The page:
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The world’s first international agreement on migration was approved by 164 countries in December 2018, but not without turbulence. U.S. withdrawal from the nonbinding Global Compact on Safe, Orderly, and Regular Migration, on grounds it could impinge on sovereignty, triggered similar actions by others, particularly in Eastern Europe. Amid ongoing political ripple effects, attention now turns to implementation of the deal's goals.

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With the United Kingdom’s scheduled March 2019 departure from the European Union around the corner and approval of an exit deal by the UK Parliament in deep disarray, the future for approximately 5 million EU nationals living in the United Kingdom and Britons resident in the EU-27 remained unresolved. This article examines the citizens' rights issues that have arisen and what Brexit, hard or otherwise, might bring.

Articles

Despite the major focus by media and publics on a handful of refugee crises around the world, displacement situations worsened during 2018 in a number of countries that received much less attention, including the Central African Republic, Democratic Republic of the Congo, and South Sudan—where unending conflict, new displacement, rising starvation, and an Ebola outbreak made already complex situations even more dire.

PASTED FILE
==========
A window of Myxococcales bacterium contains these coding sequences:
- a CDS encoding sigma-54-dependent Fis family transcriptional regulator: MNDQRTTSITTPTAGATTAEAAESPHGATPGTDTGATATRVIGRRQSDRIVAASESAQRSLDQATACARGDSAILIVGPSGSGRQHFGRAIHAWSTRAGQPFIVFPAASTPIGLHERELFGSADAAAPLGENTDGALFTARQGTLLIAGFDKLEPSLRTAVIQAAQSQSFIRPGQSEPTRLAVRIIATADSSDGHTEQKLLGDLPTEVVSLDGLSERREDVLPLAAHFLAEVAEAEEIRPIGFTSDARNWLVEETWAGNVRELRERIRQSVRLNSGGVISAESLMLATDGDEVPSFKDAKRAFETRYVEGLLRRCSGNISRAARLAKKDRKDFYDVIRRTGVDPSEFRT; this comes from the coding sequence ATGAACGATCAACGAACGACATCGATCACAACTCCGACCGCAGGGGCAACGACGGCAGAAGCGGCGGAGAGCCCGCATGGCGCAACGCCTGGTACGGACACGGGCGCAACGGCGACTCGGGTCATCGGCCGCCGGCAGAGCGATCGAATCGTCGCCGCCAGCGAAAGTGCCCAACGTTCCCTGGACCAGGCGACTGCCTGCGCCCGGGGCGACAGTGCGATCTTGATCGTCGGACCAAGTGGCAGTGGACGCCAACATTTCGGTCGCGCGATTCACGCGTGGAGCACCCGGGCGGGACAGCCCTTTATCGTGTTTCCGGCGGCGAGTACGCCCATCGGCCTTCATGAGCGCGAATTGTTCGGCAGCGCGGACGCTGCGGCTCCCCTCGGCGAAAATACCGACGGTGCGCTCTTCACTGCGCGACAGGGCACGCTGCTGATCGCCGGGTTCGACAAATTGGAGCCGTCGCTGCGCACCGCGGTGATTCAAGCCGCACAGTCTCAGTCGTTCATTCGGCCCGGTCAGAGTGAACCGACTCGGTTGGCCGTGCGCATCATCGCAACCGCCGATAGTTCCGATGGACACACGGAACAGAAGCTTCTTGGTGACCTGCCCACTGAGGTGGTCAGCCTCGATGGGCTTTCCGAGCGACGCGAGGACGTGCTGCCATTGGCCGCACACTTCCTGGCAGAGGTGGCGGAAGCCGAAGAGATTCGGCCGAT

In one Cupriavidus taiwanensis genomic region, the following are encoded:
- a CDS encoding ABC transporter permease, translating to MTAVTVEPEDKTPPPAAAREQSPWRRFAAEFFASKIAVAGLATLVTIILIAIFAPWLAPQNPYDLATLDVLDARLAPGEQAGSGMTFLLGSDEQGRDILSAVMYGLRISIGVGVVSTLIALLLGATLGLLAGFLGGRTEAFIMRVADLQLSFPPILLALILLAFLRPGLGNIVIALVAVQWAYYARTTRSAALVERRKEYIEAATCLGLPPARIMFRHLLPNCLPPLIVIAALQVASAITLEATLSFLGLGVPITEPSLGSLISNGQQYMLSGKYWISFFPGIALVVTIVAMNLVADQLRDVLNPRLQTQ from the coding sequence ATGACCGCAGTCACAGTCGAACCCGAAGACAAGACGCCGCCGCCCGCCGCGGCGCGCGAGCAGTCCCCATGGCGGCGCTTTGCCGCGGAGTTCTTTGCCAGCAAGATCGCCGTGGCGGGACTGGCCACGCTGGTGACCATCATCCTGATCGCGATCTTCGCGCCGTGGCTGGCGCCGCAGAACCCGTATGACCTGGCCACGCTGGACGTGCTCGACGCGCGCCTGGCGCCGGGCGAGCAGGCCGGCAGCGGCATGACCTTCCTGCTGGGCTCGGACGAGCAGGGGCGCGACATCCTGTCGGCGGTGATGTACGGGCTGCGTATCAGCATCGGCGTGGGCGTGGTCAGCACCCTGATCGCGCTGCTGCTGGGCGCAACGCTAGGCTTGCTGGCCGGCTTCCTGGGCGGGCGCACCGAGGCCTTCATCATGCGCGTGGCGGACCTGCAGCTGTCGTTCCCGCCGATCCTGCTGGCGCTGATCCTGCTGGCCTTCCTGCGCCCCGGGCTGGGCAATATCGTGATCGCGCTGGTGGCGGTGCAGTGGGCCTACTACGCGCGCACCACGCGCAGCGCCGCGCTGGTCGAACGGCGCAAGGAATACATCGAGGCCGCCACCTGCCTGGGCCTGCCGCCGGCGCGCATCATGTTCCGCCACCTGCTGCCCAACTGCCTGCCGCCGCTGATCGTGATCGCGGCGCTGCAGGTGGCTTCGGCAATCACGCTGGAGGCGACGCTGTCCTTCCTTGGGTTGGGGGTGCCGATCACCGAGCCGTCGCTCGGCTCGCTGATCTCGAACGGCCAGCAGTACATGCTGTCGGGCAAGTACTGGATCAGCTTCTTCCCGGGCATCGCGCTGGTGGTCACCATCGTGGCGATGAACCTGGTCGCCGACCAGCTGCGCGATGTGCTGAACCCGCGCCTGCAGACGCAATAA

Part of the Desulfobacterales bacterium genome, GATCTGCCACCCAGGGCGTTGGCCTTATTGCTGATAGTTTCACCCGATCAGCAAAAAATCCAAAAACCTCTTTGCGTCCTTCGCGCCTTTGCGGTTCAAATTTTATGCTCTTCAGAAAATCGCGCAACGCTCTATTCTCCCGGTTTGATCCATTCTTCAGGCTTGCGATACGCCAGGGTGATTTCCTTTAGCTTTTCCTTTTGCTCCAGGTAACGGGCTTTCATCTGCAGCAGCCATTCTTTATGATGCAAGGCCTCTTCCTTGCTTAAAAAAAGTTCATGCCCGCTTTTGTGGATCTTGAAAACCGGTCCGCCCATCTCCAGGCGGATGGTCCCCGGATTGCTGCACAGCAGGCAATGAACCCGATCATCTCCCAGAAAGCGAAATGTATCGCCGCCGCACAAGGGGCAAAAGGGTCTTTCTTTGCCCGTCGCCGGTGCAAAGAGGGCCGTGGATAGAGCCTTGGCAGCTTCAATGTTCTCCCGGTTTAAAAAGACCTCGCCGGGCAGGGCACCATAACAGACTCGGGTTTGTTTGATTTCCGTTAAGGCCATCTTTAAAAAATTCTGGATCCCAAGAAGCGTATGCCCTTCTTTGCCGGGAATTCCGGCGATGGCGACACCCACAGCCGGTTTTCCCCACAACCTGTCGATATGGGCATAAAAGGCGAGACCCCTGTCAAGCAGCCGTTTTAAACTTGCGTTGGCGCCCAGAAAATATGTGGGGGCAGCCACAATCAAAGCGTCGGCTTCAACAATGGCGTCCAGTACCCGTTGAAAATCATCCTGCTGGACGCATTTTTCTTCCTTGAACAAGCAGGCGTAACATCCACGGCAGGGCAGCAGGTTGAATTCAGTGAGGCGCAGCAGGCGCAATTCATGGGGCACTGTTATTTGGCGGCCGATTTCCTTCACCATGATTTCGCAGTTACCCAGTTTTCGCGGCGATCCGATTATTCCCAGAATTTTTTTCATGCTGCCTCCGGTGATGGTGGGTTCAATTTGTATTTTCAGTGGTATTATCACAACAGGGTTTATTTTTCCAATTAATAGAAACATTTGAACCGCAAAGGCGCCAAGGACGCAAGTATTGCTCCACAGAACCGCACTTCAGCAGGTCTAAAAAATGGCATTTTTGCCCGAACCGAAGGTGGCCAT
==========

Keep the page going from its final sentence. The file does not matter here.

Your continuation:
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Swedish asylum policy has taken a restrictionist turn since the country received a record-breaking number of asylum seekers in 2015 and after electoral gains by the nationalist, anti-immigration Sweden Democrats pushed the governing coalition to a harder line. Still, other aspects of the country’s migration policy remain welcoming, as this country profile explores.

Video, Audio, Webinars
December 5, 2018

Over 3 million Venezuelans have fled in response to the deepening political and economic crisis in their country, becoming one of the largest and fastest outflows anywhere in the world. Senior officials from Colombia, Ecuador, and Peru, which are home to more than half of these Venezuelan migrants and refugees, discussed their countries' responses to this migration and other experts talked on the broader trend across the region and the prospects for future policy responses.

Policy Briefs
November 2018

This brief looks at the potential impact of Brexit on British families in the EU-27, a group that is much less studied than their counterparts in the United Kingdom. As it explores, legal systems are not always designed to cater to the needs of families rather than individuals, and the patchwork of differing rights and benefits for EU citizens and non-EU nationals could mean some family members—third-country nationals, adult dependants, and same-sex or unregistered partners—will fall through the gaps.